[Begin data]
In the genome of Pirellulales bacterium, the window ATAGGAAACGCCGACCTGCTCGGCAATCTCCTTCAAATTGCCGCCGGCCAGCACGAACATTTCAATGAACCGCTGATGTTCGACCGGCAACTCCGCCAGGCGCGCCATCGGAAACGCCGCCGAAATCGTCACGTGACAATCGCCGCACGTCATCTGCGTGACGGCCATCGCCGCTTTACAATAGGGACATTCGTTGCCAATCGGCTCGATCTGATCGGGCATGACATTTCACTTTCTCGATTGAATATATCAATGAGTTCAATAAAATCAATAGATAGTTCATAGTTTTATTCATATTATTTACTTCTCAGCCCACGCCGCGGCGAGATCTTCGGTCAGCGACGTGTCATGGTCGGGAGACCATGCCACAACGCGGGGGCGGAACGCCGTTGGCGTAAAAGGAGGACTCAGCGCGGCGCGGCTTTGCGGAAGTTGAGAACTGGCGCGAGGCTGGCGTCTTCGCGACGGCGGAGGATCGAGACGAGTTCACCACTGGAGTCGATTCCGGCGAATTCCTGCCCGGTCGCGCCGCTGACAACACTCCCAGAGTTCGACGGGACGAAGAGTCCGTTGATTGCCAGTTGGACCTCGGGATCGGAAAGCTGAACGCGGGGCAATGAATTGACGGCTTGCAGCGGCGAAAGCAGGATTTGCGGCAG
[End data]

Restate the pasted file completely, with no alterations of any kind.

In the genome of Pirellulales bacterium, the window ATAGGAAACGCCGACCTGCTCGGCAATCTCCTTCAAATTGCCGCCGGCCAGCACGAACATTTCAATGAACCGCTGATGTTCGACCGGCAACTCCGCCAGGCGCGCCATCGGAAACGCCGCCGAAATCGTCACGTGACAATCGCCGCACGTCATCTGCGTGACGGCCATCGCCGCTTTACAATAGGGACATTCGTTGCCAATCGGCTCGATCTGATCGGGCATGACATTTCACTTTCTCGATTGAATATATCAATGAGTTCAATAAAATCAATAGATAGTTCATAGTTTTATTCATATTATTTACTTCTCAGCCCACGCCGCGGCGAGATCTTCGGTCAGCGACGTGTCATGGTCGGGAGACCATGCCACAACGCGGGGGCGGAACGCCGTTGGCGTAAAAGGAGGACTCAGCGCGGCGCGGCTTTGCGGAAGTTGAGAACTGGCGCGAGGCTGGCGTCTTCGCGACGGCGGAGGATCGAGACGAGTTCACCACTGGAGTCGATTCCGGCGAATTCCTGCCCGGTCGCGCCGCTGACAACACTCCCAGAGTTCGACGGGACGAAGAGTCCGTTGATTGCCAGTTGGACCTCGGGATCGGAAAGCTGAACGCGGGGCAATGAATTGACGGCTTGCAGCGGCGAAAGCAGGATTTGCGGCAG